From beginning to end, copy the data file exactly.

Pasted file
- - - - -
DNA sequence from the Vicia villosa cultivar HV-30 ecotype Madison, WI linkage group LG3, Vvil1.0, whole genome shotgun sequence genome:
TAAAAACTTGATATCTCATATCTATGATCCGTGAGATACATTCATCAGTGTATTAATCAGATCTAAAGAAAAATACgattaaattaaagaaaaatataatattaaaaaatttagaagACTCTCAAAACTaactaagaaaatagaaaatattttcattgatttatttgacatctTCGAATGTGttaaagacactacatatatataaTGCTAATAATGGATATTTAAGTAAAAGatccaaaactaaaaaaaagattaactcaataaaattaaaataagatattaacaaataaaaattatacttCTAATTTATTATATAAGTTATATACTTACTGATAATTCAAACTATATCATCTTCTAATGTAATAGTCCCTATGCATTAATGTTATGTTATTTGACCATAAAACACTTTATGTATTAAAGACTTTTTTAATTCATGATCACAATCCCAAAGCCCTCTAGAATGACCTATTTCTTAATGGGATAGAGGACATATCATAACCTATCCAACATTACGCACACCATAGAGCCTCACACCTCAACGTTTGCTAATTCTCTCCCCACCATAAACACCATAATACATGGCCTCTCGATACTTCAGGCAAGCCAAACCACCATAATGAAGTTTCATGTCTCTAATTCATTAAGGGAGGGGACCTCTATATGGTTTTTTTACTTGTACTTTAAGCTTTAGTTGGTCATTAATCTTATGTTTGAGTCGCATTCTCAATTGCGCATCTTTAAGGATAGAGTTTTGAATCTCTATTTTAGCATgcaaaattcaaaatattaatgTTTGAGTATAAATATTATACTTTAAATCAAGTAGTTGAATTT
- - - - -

DNA sequence from the Vicia villosa cultivar HV-30 ecotype Madison, WI linkage group LG3, Vvil1.0, whole genome shotgun sequence genome:
TAAAAACTTGATATCTCATATCTATGATCCGTGAGATACATTCATCAGTGTATTAATCAGATCTAAAGAAAAATACgattaaattaaagaaaaatataatattaaaaaatttagaagACTCTCAAAACTaactaagaaaatagaaaatattttcattgatttatttgacatctTCGAATGTGttaaagacactacatatatataaTGCTAATAATGGATATTTAAGTAAAAGatccaaaactaaaaaaaagattaactcaataaaattaaaataagatattaacaaataaaaattatacttCTAATTTATTATATAAGTTATATACTTACTGATAATTCAAACTATATCATCTTCTAATGTAATAGTCCCTATGCATTAATGTTATGTTATTTGACCATAAAACACTTTATGTATTAAAGACTTTTTTAATTCATGATCACAATCCCAAAGCCCTCTAGAATGACCTATTTCTTAATGGGATAGAGGACATATCATAACCTATCCAACATTACGCACACCATAGAGCCTCACACCTCAACGTTTGCTAATTCTCTCCCCACCATAAACACCATAATACATGGCCTCTCGATACTTCAGGCAAGCCAAACCACCATAATGAAGTTTCATGTCTCTAATTCATTAAGGGAGGGGACCTCTATATGGTTTTTTTACTTGTACTTTAAGCTTTAGTTGGTCATTAATCTTATGTTTGAGTCGCATTCTCAATTGCGCATCTTTAAGGATAGAGTTTTGAATCTCTATTTTAGCATgcaaaattcaaaatattaatgTTTGAGTATAAATATTATACTTTAAATCAAGTAGTTGAATTT